This book will resonate with all who feel left behind in a world where peers are hooked up solid, and frustration mixes with indecisiveness mixes with self-questioning. Once readers have gotten to the happy not-quite-ending, though, Heaney continues to examine her situation which, while it doesn’t completely ruin the books’ earlier allure, bruises the story somewhat. Still, this book is worthy, if nothing but for its unique coming-out POV. For that, Would You Rather? fits perfectly for memoir-lovers, Heaney fans, and those who bloom late. LOOP - MAY 2018

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ear worms: Lake Street Dive gets seriously freed up by Christopher John Treacy “Would you be my human shield?” asks Lake Street Dive, collectively, during a refrain in the opening track of their new full length, Free Yourself Up (Nonesuch, May 4), entitled “Baby Don’t Leave Me Alone With My Thoughts.” It’s a moment that surmises the disc’s tone, which, in spots, is dire. Indeed, Free Yourself Up tackles some dark issues, but the tough sentiments are dressed up in buoyant soul-pop tunes that’ll have you swaddled in retro-heaven right out of the starting gate. In this case, the song reads like a sorry-not-sorry note to someone whose company is being used as a distraction from the socio-political shit-show raging just a few keystrokes away, and our narrator is on the take. But rather than apologizing and retreating, she ups the ante, asking for a human shield — “…hold you up so I don’t feel anything?” — while an infectious amalgam of 70s AM-radio goodness churns behind. It’s both hilarious and alarming, not unlike what was going on around the country during the making of this, the once-Boston-based quartet’s fourth full length album, which amounts to a giant leap forward in their search for that tricky balance between humorous camp and something significantly more serious. The least obvious change (and perhaps of the highest impact, sound wise) is the addition of touring keyboardist Akie Bermiss as a studio player. Bermiss colors in spaces that would otherwise be left blank (or get filled, perhaps, less effectively), but he does so in an unobtrusive way that blends seamlessly with the quartet’s impressively organic sound– his presence actually frees up the band, as the title implies, to focus on their individual roles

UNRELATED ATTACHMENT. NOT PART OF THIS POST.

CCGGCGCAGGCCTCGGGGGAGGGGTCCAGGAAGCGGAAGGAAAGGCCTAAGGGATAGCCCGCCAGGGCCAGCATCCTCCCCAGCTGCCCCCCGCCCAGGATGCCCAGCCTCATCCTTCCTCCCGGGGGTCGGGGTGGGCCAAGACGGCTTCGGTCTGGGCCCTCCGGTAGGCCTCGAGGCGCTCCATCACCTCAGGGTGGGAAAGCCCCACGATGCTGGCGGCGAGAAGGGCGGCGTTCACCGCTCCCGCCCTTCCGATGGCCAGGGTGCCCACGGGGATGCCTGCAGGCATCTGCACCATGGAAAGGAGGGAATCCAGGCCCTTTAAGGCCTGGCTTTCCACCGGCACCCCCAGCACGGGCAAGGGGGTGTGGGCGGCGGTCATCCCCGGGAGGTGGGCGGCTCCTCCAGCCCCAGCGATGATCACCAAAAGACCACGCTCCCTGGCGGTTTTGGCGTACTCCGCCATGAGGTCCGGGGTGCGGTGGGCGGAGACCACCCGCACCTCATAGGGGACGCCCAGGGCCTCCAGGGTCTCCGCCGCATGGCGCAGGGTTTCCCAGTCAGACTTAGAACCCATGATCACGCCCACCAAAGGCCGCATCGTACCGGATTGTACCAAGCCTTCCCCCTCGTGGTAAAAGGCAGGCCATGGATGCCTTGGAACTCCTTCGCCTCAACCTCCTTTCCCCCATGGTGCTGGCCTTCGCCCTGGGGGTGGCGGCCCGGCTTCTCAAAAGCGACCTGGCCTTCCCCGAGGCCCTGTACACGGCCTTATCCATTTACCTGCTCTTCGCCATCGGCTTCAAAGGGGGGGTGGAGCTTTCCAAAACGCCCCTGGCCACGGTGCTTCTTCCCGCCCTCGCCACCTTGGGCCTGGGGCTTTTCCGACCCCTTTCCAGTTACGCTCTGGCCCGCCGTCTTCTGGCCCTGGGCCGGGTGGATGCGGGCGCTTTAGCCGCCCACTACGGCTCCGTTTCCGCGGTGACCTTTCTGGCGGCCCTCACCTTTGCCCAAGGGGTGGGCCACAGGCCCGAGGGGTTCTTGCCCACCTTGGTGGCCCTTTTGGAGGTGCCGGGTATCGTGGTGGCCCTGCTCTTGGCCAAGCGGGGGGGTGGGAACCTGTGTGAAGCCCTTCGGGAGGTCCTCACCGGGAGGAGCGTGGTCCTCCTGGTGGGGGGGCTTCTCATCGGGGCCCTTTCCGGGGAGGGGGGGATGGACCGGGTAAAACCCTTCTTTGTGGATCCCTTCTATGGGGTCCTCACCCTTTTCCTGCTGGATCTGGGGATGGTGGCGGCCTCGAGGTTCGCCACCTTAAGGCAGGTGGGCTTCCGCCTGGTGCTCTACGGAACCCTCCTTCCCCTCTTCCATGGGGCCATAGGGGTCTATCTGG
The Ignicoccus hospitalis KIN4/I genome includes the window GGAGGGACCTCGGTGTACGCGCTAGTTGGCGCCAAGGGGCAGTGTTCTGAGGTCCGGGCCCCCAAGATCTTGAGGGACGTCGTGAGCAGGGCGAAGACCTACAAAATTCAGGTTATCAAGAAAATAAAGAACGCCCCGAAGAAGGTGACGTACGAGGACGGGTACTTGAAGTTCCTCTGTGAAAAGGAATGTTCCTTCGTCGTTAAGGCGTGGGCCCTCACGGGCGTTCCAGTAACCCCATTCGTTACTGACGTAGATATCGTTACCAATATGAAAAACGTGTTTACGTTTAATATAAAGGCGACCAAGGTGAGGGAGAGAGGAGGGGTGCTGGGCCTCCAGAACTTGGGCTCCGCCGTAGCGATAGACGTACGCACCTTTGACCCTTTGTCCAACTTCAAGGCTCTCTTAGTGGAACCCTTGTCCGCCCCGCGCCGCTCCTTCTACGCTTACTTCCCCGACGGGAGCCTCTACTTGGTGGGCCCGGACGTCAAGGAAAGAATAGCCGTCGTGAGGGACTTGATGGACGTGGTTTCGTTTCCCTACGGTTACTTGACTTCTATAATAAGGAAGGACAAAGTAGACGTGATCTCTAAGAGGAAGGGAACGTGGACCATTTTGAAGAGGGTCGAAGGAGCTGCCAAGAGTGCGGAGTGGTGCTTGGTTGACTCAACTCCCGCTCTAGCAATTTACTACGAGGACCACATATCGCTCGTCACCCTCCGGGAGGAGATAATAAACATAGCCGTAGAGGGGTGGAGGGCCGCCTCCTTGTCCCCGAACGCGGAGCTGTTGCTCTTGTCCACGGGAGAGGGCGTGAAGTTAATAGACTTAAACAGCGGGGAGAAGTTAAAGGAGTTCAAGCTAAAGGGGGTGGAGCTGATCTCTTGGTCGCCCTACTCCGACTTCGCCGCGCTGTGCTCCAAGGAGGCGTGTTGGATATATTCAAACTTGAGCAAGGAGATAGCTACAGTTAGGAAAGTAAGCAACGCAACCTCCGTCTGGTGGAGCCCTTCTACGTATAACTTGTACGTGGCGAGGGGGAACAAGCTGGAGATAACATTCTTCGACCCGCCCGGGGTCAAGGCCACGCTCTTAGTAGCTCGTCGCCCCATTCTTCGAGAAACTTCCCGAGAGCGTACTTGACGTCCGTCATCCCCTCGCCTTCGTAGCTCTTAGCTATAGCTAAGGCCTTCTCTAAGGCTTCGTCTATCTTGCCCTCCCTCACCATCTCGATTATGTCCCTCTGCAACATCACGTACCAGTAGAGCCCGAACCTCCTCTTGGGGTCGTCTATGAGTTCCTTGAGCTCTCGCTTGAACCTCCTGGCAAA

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(Mike Calabrese on drums, lead vocals by Rachael Price, Bridget Kearney on bass, and Mike “McDuck” Olson on guitar and trumpet).

For the first time in LSD’s history, the entire collection is a series on inter-band collaborations, so the sentiments expressed don’t belong to any one person, though it’s easy to pin them all on Price as the designated mouthpiece – and what a mouthpiece she is, with a voice that soars and soothes like whipped honey-butter. Price is the messenger for these bold and unapologetic new songs, copping attitudes that feel entirely justified… the self-righteousness, the justified anger and the gooey-soul delivery — all highly addictive. On the lead single “Good Kisser,” our protagonist wants to be sure due credit is given when a one-night-stand divulges the gory details to his buddies; when Price wails “Tell ‘em I’m a good kisser!” at the chorus, it’s not a request so much as a demand, but there’s still humor in referencing the ‘desperate whisper,’ which apparently precipitated the whole mess.

There’s not even the slightest hint of filler to be found during Free Yourself Up’s 43 minutes, and it’s such a pleasurable ride, consecutive listens come easily. The understated bop and simmering rage of “Shame Shame Shame,” (sadly, no, not the Shirley & Co. early disco classic) wields a creeper hook, while “Red Light Kisses” pairs a James Brown worthy groove with a tale about someone you can tell is cheating just by the way they lock lips – cleverly surmising something many of us have felt but couldn’t articulate as well. On the churning rocker “Dude,” gender roles get some airtime (and the Biden/Obama bromance gets a drive-by mention), while the gorgeous ballad “I Can Change” stands as a reminder that it’s never too late to strive for higher ideals when faced with our own shortcomings. And for anyone that’s been following along, a familiar, egomaniacal putz named Bobby (could it be Bobby Tanqueray?) makes an appearance in “Doesn’t Even Matter Now.” Self-produced with some help from engineer Dan Knobler, Free Yourself Up was recorded in Knobler’s Goosehead Palace studio – essentially a garage space where the band had originally intended just to cut some demos but ended up utilizing for the duration. They sent the finished tracks to mixer Joe Visciano in Brooklyn and the results speak for themselves — the album sounds like it could’ve been recorded in some seriously fancy digs. Despite being a reaction to the “Hard times, hard times” articulated in the album’s opening lines, Free Yourself Up is irresistible. On it, Lake Street Dive delivers universal truths concealed in dark modern storylines that will resonate forever – as will the soulpacked soundtrack, rife with ear candy that doesn’t lose its flavor too quickly. This is the sound of a confident band at the top of its game. Whatever happens from here on out is all gravy.